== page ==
Tuesday, May 31, 2011

Audubon Mushrooms

Recently I decided to be bold enough and ask if I could reviews the Audubon apps.   Their answer was very quick and I was pleased to see that they agreed to provide various promo codes for the selection I had asked.   Essentially, I had asked for all the different apps that covers the North America.   Being an homeschooler, I am always on the lookup to see if I could find interesting apps that would help us to discover more about the various birds, plants, trees, bugs, and animals we could encounter while camping.   Being able to travel with our RV, we could be anywhere in CaIMG_7046nada or the US at any given spring, summer or fall months.

The previous week-end before I requested these apps, we had gone to our campsite to open our RV after many months of colder weather.   Even though it wasn’t as warm as previous years, we enjoyed the sunshine and went for a walk.   Close to the place where our Zodiac type boat is located, we saw beautiful mushrooms growing on the trunk of a fallen tree.   I admit that I am always curious to learn more about nature.   I enjoyed my ecology and biology courses when I was in high school.   But mushrooms always were a mystery for me.

imageThanks to the Audubon Mushrooms Guide app I am hoping to pierce the mystery surrounding the mushrooms and be able to identify the ones we often see while we are camping.

The mobile app highlights each species with stunning photography and extensive descriptions.  You will be able to identify mushrooms and fungi using the advanced search function, with fields including shape, cap shape, cap texture, color, gill stalk attachment, habitat, month, region, size, spore bearing surface, stalk cap attachment and stalk shape.

This comprehensive field guide includes a wealth of reference material on mushrooms including, classification, parts, order, families, how mushrooms reproduce and grow, poisoning and much more.

The first thing I realized was that I could browse by shape, order or name.   But not being knowledgeable in mushrooms, I decided to select the advanced search if you don’t know anything about mushrooms…  This is what I decided to do.  The search facility is well thoughts.  You can search by shape, habitats, regions, colors, sizes, months, cap shapes, cap textures, cap to stalk attachment, and stalk shapes.  For my particular mushroom below, I proceeded to select the color, the month which was May and the region which was Eastern Canada.  The result of this search gave me 33 different mushrooms.


I then proceeded to select the Shape of the mushroom.  From what I have checked in the All About Mushrooms section it looked like these mushrooms were in the polypores and other shelflike mushrooms family.   The All About Mushrooms section will provide accurate information on the classification of mushrooms, parts of a mushroom, how mushrooms reproduce and grow, the various orders, how to hunt/collect and identify mushrooms, cooking and eating mushrooms as well as mushrooms poisoning.  The new result of the search was giving me 7 results;  birch polypore, luminescent panellus, oyster mushroom, ruddy panus, thin-maze flat polypore, turkey-tail as well as the winter polypore.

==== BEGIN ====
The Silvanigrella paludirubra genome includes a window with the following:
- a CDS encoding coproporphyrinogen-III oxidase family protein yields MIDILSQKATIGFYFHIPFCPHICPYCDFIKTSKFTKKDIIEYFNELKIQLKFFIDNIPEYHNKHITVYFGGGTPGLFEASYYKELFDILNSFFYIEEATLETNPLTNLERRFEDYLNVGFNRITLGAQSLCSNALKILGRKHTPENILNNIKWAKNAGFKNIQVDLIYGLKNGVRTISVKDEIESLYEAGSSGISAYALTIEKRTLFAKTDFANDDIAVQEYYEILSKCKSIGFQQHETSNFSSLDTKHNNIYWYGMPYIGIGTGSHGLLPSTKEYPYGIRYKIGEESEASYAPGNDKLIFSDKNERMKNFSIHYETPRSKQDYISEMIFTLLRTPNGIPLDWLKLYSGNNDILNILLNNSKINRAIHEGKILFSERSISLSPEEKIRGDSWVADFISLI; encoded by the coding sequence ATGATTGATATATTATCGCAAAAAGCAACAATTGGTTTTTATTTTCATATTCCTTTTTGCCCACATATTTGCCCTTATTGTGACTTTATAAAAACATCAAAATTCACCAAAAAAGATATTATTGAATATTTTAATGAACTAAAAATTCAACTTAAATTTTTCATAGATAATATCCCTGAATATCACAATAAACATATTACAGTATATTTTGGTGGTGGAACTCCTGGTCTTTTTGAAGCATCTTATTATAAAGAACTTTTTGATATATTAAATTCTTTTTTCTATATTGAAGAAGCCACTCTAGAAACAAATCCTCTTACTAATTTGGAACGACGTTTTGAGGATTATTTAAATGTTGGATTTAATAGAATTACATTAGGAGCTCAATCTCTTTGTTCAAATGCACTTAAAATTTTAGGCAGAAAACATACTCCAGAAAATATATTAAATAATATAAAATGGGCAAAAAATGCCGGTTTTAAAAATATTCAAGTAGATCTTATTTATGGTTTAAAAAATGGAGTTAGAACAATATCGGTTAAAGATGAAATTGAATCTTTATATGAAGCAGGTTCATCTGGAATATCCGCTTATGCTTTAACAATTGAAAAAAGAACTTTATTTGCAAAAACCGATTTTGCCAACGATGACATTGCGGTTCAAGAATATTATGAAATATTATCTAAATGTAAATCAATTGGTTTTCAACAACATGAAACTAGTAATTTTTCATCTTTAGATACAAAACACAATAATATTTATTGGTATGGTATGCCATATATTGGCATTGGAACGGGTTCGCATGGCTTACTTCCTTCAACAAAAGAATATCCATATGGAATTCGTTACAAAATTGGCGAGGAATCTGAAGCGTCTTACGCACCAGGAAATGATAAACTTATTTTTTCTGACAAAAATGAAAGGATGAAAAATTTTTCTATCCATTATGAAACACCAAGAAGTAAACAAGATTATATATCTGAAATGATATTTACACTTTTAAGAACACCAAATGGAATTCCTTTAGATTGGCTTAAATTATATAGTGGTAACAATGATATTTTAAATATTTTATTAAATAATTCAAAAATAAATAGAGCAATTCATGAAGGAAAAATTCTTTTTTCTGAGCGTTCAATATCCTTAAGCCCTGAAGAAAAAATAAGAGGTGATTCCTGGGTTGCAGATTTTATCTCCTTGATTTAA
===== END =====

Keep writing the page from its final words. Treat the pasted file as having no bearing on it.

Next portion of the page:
I think I have nailed it to two options.  It is either a thin-maze flat polypore or a winter polypore. I wish I had taken the time to check under and look at the stalk and spores.   My gut feeling to bending toward the thin-maze flat polypore though.    Now if you happen to know which type of mushroom this is, please feel free to comment and let me know.  

We have also seen the following mushrooms on a fallen birch tree.  I am still trying to figure out which type of mushrooms they are.  They were quite small compare to the previous mushrooms above.   But if you look closely, you can see moss on some of them.   This makes me think that it could be some mossy maze polypore. 


The app is definitively a great addition for our family as we love to explore our surroundings while we are camping.   I am not quite ready to try eating the wild mushrooms in the forest just yet but with more education on them, it would be interesting to try one of these days. 

photo-5If you are considering using this app to identify mushrooms that you could it, it is better not to use it for this.   There is a specific warning right at the beginning asking you not to do that.  photo-6The creators behind the app do not recommend eating a wild mushrooms unless you have an expert with you due to the severity of identification.  The app does specify which mushrooms are poisonous but this app is NOT meant for identifying mushrooms to eat.  Just because some mushrooms do not have the "poisonous" label does not mean that they are edible or that you have identified them correctly using the app.  I have been told NOT to use this app to identify mushrooms to eat.  Essentially this app is meant as a field guide to identify mushrooms for scientific and observations and NOT for consumption.  If you are interested in determining of a mushroom is good to eat or not there are other apps in the market for that.  Please note that many mushrooms look similar and could easily be misidentified.  The repercussions of ingesting misidentified mushrooms can be life threaten and or deadly.      Be wise.   Take a course to become an expert in identifying which mushrooms in the wild are good to eat. 

The Audubon Mushrooms Mobile Field Guide App is available at the app store for the price of 9.99$.


Disclaimer: I received the app for review purposes. I was not monetarily compensated for this review. Please note that the review was not influenced by the Sponsor in any way. All opinions expressed here are only my own.

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